From its humanitarian base, Illinois folk music is a hybrid of banjo, dulcimer, fiddle, guitar, harmonica, ukulele---and more. The sound is a fertile product of its environment, keeping loyal to cultural identity. It has been said that if was never new and it never gets old, then it is a Folk song. There is no regard for style or fashion.

Illinois singer-songwriters like John Prine, Steve Goodman, and Robbie Fulks found the welcome urban landscape of Chicago a fertile ground for their music. Chicago is America’s biggest small town.

Human connections are easily made. Goodman even had fun covering Burl Ives’ traditional hobo ballad “Big Rock Candy Mountain.” Actor-songwriter Ives (1909-1995) was from rural Jasper County. Like a train filled with smiling dreamers, the Illinois folk sound moved across the mountains and rivers of America.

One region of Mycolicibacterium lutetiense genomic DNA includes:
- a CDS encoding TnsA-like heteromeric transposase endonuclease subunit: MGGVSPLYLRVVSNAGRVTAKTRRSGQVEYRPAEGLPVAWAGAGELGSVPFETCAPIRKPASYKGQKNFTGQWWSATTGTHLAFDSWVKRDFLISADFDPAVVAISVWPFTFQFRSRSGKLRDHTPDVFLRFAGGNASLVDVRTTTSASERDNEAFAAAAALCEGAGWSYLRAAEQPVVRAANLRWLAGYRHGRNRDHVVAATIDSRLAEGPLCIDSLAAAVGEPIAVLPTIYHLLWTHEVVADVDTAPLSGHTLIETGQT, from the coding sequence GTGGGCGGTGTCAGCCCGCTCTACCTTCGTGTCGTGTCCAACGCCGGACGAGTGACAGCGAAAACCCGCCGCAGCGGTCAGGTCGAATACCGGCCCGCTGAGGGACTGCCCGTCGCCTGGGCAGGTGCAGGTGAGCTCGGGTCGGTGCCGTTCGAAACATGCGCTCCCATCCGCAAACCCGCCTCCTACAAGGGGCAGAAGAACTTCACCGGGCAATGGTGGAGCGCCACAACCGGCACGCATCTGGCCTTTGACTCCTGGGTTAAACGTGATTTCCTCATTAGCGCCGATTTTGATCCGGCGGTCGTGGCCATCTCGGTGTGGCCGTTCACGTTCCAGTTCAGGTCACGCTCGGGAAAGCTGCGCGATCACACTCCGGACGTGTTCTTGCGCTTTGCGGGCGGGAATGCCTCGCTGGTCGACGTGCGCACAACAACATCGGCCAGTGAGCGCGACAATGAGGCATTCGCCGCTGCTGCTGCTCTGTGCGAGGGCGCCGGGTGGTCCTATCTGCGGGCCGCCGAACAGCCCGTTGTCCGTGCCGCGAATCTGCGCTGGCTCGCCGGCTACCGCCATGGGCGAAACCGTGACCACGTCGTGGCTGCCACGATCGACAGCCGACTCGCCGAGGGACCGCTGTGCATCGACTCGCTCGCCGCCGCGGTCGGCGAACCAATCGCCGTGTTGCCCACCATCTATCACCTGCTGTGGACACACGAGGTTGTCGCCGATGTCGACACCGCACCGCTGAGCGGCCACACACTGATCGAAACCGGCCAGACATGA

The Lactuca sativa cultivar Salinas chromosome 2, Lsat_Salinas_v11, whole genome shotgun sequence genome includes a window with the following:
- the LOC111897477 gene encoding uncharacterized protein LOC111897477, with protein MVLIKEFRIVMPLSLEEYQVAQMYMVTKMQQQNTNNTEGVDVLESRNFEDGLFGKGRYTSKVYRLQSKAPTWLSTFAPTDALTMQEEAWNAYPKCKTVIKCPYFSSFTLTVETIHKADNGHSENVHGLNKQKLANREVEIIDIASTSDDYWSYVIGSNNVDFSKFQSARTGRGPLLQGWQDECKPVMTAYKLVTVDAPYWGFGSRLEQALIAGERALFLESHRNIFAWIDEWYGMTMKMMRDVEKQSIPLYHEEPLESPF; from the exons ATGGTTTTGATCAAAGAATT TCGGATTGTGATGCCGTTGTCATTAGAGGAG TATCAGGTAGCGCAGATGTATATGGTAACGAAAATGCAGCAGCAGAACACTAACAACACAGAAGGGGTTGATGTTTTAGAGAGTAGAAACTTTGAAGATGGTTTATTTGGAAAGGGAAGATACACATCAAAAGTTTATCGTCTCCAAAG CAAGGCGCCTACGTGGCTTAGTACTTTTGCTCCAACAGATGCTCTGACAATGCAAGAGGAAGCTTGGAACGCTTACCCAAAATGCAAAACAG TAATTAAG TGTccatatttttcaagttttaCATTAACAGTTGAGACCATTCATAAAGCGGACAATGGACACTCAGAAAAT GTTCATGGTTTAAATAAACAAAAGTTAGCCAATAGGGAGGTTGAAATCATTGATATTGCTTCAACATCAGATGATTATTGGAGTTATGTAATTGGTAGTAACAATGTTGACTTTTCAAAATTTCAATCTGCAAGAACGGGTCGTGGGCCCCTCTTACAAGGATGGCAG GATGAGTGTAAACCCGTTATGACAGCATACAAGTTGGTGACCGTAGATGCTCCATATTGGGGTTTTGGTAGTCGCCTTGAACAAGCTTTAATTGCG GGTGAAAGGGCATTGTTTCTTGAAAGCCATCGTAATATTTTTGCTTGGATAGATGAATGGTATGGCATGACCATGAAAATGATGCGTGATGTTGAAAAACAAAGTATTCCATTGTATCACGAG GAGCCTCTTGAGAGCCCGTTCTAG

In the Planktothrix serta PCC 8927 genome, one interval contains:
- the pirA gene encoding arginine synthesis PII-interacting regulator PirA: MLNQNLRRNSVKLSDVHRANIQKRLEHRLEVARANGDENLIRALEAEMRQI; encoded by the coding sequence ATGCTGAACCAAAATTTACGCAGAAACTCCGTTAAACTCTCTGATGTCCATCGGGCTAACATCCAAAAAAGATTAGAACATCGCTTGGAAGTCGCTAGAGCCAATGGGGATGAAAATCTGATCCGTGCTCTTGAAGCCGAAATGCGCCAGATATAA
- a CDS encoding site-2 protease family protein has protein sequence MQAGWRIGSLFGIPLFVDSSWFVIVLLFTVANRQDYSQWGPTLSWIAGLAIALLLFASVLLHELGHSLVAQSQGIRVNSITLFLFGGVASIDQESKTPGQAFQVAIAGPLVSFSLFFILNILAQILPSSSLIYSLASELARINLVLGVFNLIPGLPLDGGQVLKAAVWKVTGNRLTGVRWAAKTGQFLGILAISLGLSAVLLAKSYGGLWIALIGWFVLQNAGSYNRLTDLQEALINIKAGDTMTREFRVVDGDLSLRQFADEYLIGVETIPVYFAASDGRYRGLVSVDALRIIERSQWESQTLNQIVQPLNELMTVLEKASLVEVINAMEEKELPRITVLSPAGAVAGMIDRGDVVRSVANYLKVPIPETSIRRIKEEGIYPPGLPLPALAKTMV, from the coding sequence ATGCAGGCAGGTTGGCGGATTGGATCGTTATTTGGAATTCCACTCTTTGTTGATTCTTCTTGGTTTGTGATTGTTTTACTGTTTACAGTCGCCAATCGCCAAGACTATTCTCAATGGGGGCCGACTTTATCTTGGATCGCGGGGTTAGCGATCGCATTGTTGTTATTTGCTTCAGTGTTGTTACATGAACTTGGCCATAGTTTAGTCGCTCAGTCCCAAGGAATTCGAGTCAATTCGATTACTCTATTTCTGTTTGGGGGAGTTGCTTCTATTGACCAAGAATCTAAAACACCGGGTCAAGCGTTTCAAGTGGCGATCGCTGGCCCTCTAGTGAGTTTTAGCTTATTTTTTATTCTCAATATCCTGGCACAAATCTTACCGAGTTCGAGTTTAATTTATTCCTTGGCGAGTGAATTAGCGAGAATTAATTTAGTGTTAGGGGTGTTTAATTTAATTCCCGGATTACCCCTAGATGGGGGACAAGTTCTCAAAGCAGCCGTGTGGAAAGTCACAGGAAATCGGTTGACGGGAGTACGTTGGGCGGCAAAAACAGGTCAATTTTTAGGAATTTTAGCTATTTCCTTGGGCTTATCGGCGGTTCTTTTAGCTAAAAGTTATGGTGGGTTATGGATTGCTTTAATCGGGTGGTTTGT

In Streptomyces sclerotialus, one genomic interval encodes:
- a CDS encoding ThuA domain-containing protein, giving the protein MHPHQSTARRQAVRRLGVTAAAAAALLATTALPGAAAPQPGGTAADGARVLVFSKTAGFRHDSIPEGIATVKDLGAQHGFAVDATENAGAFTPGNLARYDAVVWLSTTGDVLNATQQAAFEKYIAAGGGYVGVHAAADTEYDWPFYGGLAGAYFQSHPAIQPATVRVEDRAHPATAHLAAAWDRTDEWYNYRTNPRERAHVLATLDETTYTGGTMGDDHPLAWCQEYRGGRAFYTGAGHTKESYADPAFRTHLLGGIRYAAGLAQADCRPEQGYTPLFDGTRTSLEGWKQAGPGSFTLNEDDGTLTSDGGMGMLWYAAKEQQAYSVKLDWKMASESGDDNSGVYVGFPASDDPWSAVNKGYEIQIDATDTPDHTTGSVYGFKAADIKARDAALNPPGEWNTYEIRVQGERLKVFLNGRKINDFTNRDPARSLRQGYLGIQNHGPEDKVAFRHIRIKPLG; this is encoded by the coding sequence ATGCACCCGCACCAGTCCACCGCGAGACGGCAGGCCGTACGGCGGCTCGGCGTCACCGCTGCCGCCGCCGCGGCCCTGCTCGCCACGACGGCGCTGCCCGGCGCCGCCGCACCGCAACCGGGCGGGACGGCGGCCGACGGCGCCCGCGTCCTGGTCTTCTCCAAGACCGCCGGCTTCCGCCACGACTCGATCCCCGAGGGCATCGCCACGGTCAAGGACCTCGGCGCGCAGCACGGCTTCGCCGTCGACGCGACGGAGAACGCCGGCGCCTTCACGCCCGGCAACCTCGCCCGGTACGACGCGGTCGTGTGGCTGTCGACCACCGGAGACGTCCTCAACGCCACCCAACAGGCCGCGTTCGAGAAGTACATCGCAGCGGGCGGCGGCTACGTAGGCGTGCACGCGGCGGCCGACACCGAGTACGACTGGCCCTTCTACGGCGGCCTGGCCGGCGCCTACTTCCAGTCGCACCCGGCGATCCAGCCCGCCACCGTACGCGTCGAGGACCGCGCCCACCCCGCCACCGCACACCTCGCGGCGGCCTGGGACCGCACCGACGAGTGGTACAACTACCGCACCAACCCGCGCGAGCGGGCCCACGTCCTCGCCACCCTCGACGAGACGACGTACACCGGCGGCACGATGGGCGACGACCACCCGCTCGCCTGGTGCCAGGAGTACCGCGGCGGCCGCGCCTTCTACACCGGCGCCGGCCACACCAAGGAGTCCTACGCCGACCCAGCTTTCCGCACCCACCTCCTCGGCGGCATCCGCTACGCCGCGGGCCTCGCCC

In 1957 Chicagoan James Roger McGuinn enrolled in the Old Town School of Folk Music, co-founded by folkies Frank Hamilton and Win Stracke. Hamilton was a house musician at the Gate of Horn nightclub on the near north side of Chicago. Future Bob Dylan manager Albert Grossman had opened the Gate of Horn in 1956. McGuinn learned banjo finger picking and 12-string guitar at the school. His studies took flight in co-founding the Byrds and influencing R.E.M., Tom Petty, and Wilco.

And consider all of these Illinois voices--steadily filled with hopeful harmonies--sometimes blood harmonies--but always coming together in a chorus of community. Take time to listen to the words, for they are the songbooks of our beautiful world.

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